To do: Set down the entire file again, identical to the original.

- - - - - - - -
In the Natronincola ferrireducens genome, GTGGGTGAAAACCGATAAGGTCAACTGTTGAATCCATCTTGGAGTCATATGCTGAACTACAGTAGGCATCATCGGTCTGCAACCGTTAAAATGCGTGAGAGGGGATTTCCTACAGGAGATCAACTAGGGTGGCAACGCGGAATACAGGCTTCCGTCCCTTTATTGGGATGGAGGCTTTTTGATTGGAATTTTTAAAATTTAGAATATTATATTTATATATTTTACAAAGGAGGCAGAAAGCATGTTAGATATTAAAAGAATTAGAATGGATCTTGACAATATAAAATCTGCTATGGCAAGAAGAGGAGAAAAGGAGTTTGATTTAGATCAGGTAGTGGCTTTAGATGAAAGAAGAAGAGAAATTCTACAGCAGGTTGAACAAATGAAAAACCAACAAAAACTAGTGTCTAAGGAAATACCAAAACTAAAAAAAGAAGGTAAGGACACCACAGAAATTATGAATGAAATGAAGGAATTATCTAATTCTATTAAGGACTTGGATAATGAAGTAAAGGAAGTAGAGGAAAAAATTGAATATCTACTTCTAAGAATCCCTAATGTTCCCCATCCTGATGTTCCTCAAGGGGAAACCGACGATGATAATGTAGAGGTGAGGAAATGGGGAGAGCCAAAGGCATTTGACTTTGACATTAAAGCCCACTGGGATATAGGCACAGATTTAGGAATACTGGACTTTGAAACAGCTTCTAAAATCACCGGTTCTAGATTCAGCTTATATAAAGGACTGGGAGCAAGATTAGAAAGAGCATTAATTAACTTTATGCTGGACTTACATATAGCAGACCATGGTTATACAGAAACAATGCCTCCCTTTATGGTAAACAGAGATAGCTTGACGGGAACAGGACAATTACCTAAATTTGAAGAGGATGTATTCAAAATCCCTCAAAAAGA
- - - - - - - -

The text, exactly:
In the Natronincola ferrireducens genome, GTGGGTGAAAACCGATAAGGTCAACTGTTGAATCCATCTTGGAGTCATATGCTGAACTACAGTAGGCATCATCGGTCTGCAACCGTTAAAATGCGTGAGAGGGGATTTCCTACAGGAGATCAACTAGGGTGGCAACGCGGAATACAGGCTTCCGTCCCTTTATTGGGATGGAGGCTTTTTGATTGGAATTTTTAAAATTTAGAATATTATATTTATATATTTTACAAAGGAGGCAGAAAGCATGTTAGATATTAAAAGAATTAGAATGGATCTTGACAATATAAAATCTGCTATGGCAAGAAGAGGAGAAAAGGAGTTTGATTTAGATCAGGTAGTGGCTTTAGATGAAAGAAGAAGAGAAATTCTACAGCAGGTTGAACAAATGAAAAACCAACAAAAACTAGTGTCTAAGGAAATACCAAAACTAAAAAAAGAAGGTAAGGACACCACAGAAATTATGAATGAAATGAAGGAATTATCTAATTCTATTAAGGACTTGGATAATGAAGTAAAGGAAGTAGAGGAAAAAATTGAATATCTACTTCTAAGAATCCCTAATGTTCCCCATCCTGATGTTCCTCAAGGGGAAACCGACGATGATAATGTAGAGGTGAGGAAATGGGGAGAGCCAAAGGCATTTGACTTTGACATTAAAGCCCACTGGGATATAGGCACAGATTTAGGAATACTGGACTTTGAAACAGCTTCTAAAATCACCGGTTCTAGATTCAGCTTATATAAAGGACTGGGAGCAAGATTAGAAAGAGCATTAATTAACTTTATGCTGGACTTACATATAGCAGACCATGGTTATACAGAAACAATGCCTCCCTTTATGGTAAACAGAGATAGCTTGACGGGAACAGGACAATTACCTAAATTTGAAGAGGATGTATTCAAAATCCCTCAAAAAGA